Mortal Kombat is special to me. And yes, it might sound weird to be affectionate about a game that is most noteworthy for making parents faint from the sheer amount of gore on screen, but there you have it: Mortal Kombat and I are involved. It’s a love affair that blossomed in my youth, and I have stayed faithful. I owe a lot of credit to Mortal Kombat for instilling in me the lighting-quick reflexes, iron constitution, and trash-talking prowess that made me the gamer I am today.
When I was in elementary school, in-between rounds of Skip-It or POGs, my friends and I talked about Mortal Kombat – usually in tight, hunched-over groups, in hushed tones, so nobody heard the intense acts we were describing. In this pre-Internet video era, we had to rely on each other to relay, with giddy bloodlust, the depictions of the intense fighting action we had witnessed that weekend.
Fatalities were what set Mortal Kombat apart from other fighters. It was a novelty then, and it’s still one now. Each character had their own unique way of ending the match for the opponent, be it ripping out their heart, or removing their head and spinal column, or freezing them solid and shattering them into hundreds of pieces. I can still remember the first time I saw Sonya Blade blow a kiss, torching the flesh off my favorite character Sub-Zero’s bones and reducing him to ash. It was the most badass thing I had ever seen.
What Mortal Kombat did was create a spectator sport for arcades and homes that other fighting games have long since tried to capture. Sure, there are more technical fighters out there, though Mortal Kombat’s combo system and fighting stances have expanded the game into a worthy entry into the fighting game pantheon. But more than that, Mortal Kombat was almost as fun to watch as it was to play. If you hung out in an arcade in the mid ‘90s, you remember: A half-dozen people crowded around a cabinet, watching two players battle it out. And as those words flash on the screen, “Finish Him,” a hush fell over the crowd. This was what Mortal Kombat whittled down to. When all was said and done, all that mattered was one thing.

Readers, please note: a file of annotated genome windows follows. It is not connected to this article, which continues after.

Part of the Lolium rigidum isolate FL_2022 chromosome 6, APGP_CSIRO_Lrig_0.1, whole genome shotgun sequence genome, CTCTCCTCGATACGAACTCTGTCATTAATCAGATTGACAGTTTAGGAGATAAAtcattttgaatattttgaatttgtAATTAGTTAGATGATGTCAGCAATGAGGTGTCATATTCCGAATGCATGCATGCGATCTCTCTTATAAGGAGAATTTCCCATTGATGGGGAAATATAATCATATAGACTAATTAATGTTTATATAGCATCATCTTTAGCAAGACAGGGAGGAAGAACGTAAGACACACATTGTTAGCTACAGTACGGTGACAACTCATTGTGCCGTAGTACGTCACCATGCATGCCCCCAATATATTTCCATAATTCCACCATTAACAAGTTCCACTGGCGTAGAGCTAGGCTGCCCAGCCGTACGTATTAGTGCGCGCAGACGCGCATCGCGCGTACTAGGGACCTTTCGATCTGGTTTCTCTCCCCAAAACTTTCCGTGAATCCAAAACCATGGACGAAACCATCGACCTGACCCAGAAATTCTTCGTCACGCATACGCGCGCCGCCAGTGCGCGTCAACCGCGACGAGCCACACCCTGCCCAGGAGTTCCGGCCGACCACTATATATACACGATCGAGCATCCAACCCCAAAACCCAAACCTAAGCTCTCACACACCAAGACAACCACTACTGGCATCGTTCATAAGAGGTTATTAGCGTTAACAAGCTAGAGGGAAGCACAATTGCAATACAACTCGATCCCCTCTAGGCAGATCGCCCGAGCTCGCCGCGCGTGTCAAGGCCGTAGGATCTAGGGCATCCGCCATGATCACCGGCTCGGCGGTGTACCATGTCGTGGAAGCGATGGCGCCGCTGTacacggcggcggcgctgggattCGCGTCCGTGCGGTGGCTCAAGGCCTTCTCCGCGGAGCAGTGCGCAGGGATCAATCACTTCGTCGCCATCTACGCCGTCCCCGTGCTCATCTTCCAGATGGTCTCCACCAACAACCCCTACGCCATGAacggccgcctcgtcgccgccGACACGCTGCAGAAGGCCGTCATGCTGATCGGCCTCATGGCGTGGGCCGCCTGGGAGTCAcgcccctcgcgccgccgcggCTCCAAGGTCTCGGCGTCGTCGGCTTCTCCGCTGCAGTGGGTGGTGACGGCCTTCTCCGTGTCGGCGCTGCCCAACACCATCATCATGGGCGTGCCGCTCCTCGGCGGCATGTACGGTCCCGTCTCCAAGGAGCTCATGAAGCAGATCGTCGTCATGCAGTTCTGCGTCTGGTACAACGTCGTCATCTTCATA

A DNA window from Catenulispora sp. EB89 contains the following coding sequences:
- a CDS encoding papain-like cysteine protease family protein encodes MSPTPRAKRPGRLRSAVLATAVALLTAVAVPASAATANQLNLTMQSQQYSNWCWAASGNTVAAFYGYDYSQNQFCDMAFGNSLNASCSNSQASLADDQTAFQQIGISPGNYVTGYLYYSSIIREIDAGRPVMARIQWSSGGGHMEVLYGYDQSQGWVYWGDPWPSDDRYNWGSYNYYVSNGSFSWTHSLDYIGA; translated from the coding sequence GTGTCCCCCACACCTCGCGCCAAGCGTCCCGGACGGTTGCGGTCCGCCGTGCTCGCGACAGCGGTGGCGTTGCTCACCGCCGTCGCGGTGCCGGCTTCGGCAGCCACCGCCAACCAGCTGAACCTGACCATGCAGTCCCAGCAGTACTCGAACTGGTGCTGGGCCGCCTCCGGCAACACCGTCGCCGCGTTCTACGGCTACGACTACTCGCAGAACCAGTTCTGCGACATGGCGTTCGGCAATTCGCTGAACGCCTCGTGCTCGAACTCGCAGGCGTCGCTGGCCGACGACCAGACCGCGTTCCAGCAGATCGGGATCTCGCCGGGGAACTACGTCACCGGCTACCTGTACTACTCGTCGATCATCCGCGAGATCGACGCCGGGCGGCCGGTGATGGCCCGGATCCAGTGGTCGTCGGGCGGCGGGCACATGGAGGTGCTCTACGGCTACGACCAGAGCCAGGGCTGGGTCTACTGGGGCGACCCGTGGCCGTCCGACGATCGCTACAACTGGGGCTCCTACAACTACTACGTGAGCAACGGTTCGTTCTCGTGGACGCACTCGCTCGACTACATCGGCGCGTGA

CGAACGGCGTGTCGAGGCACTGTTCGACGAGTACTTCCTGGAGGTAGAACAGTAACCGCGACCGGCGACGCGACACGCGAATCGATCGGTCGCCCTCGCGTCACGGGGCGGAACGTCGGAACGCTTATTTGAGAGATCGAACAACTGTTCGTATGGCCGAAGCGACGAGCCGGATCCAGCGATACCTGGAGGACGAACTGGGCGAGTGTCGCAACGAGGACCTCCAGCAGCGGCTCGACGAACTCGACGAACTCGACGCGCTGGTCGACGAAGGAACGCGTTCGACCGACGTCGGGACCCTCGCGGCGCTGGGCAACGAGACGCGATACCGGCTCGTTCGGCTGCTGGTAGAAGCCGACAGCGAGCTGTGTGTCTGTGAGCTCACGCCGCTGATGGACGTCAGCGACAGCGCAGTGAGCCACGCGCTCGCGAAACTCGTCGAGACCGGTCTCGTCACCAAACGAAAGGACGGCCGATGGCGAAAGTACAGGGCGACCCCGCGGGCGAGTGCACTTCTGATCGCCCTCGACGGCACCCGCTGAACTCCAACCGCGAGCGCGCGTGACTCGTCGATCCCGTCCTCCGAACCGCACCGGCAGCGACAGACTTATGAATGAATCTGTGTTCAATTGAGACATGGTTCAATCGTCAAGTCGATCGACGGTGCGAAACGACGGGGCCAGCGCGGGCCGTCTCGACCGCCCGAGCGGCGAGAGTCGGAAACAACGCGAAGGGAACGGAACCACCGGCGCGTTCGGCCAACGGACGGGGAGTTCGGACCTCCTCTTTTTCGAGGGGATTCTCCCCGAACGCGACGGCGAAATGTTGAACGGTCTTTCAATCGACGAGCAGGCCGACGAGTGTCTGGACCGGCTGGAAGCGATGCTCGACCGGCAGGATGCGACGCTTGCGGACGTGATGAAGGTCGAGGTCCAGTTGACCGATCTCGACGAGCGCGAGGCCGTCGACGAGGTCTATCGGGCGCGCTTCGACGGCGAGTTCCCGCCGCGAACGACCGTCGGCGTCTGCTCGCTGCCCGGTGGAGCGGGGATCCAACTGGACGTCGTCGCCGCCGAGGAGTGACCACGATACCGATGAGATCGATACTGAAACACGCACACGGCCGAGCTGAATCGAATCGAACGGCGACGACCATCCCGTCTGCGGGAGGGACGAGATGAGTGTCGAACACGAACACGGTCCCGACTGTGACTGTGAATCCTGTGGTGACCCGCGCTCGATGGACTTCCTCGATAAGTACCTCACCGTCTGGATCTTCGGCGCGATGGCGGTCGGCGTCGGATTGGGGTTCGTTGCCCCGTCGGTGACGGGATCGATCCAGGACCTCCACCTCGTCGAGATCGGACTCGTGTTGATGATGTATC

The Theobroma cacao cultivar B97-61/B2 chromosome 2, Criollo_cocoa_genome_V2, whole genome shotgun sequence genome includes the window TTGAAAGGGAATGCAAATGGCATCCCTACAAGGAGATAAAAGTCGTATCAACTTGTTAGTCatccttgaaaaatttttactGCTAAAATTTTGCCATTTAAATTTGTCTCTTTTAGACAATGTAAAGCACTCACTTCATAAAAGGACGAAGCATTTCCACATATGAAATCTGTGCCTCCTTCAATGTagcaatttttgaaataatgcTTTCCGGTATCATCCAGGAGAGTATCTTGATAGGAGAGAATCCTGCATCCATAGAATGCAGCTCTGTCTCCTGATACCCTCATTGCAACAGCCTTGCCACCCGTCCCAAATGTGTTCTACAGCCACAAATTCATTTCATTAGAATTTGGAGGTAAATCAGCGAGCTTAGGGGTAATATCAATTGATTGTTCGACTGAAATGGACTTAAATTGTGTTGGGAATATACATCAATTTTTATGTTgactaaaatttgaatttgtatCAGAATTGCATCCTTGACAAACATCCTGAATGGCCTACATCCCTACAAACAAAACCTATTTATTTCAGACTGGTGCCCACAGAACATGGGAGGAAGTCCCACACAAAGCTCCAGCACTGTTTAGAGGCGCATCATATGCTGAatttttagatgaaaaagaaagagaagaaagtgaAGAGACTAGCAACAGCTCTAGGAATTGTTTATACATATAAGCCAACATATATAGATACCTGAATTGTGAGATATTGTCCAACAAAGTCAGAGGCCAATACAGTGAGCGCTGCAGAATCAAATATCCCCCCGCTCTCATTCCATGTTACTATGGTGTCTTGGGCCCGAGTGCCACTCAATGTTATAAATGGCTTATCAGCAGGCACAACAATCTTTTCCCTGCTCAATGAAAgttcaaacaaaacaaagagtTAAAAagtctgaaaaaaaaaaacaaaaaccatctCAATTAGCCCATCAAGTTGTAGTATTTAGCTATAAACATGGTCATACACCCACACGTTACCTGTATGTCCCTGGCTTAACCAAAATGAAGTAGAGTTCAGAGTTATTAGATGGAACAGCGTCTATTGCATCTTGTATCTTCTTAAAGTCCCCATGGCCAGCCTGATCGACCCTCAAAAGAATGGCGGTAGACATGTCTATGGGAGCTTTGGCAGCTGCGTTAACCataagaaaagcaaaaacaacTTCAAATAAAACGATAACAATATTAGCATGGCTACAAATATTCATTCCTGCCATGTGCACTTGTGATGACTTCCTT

Could you pull off the Fatality?
There’s a fraction of a second, between when a player enters that precise, exact button combination, and the Fatality begins, where you think, “Dang, he didn’t do it.” And what elation it is when that screen darkens, the telltale sign that it’s about to happen. Whether it was a classic head sever, or something as over-the-top as Smoke unleashing enough bombs to blow up the entire planet, getting to watch a Fatality in the arcade was always a special treat.
My gaming taste has matured and expanded since the ‘90s; I discovered platformers, role-playing games, and racing games to try to master much the same way. But there are very few other game series that I’ve spent as much time in, learned every trick and character, obsessed over for weeks. Mortal Kombat stuck with me, throughout its transition from 2D to 3D, then back to 2D. The time they took out Fatalities for customizable Brutalities; those games where a guy in a motion-capture suit was actually a playable fighter, and he was just an accepted thing next to the Shaolin monk zombie and the ninja who lived in Hell. Whatever – I loved it all.
I initially had my doubts about whether bringing it back to its roots and abandoning some of the ridiculousness would work. But I quickly learned never to doubt NetherRealm’s bottomless (or spiked) pit of love for Mortal Kombat. The developer simultaneously managed to streamline the story AND make it all even more insane, leading into the latest sequel, which spans decades and involves multiple characters’ offspring. It’s pretty much a soap opera, but one where occasionally a character literally rips the flesh from another’s bones.
Mortal Kombat X is now available on Xbox One, and I am loving every moment of playing it. It’s another chance to learn every Fatality combo by heart, to find every environmental finisher, and to bask in the utter, epic insanity that is Mortal Kombat.